Labor Pains: Because Being in a Union can be Painful

UPDATED: Female Ford Employees Speak Out Against The UAW

The hits keep coming for the United Auto Workers union.

In late December, the New York Times published a story exposing the culture of sexual harassment at a UAW-represented Ford plant in Chicago. Subsequently, the Center for Union Facts produced a video featuring female employees at that plant, who described the disgusting behaviors they had suffered through–and how the UAW defended the perpetrators. In the words of one employee featured in the video: “What the UAW can do is stop protecting their own and really start protecting and serving the people that they collect their dues from.”

The public response to these female workers’ bravery has been tremendous. Their video has been viewed over 35,000 times on Facebook; it’s received nearly 1,000 shares and over 1,000 user interactions. In the comments, users have praised the women for speaking out and condemned the union for its complicity. It’s also clear that this isn’t just a problem in Chicago; one female worker noted, “That’s how it was in the Chrysler plants in metro Detroit. My friend and I were constantly harassed even by men that were old enough to be our fathers or grandfathers.”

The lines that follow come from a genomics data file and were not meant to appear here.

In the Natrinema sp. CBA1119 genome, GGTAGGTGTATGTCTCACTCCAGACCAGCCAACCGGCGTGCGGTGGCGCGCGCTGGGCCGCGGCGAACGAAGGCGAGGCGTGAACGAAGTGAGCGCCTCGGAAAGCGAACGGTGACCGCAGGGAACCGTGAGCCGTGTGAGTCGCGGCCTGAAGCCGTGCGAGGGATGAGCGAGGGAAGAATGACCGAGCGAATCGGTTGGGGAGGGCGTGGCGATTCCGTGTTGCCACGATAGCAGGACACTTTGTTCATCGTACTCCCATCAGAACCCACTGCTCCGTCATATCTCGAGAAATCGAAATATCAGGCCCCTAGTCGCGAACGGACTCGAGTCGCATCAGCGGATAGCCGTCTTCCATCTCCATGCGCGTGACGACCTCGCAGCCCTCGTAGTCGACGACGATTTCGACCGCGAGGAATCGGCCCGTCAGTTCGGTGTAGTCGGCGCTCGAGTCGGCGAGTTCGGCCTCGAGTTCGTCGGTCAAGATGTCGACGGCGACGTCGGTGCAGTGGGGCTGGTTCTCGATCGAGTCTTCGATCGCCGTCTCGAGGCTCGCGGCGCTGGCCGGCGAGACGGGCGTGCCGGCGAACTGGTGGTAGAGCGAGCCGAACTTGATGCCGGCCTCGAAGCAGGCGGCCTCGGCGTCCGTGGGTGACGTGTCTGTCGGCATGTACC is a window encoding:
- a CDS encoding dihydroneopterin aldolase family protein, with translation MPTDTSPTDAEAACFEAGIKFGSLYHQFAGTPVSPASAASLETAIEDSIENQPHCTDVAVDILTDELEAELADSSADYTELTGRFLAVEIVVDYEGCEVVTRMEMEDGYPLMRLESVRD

The UAW is feeling the heat. Today, a response statement from union president Dennis Williams is featured prominently on the UAW homepage. Williams claims the union has “zero tolerance” for harassment. The union’s action call this commitment into question; not only has it failed to address its harassment crisis at Ford, but it has actively defended the plant chairman who was suspended after being named in the harassment complaint. Williams and other UAW officials may soon have to explain themselves under oath. 

Hundreds of people have signed a petition to tell the UAW to stop protecting their own and start protecting these women. If you haven’t yet signed, now’s the time: Tell the UAW to stop tolerating sexual harassment!

Categories: Crime & CorruptionLegalUAW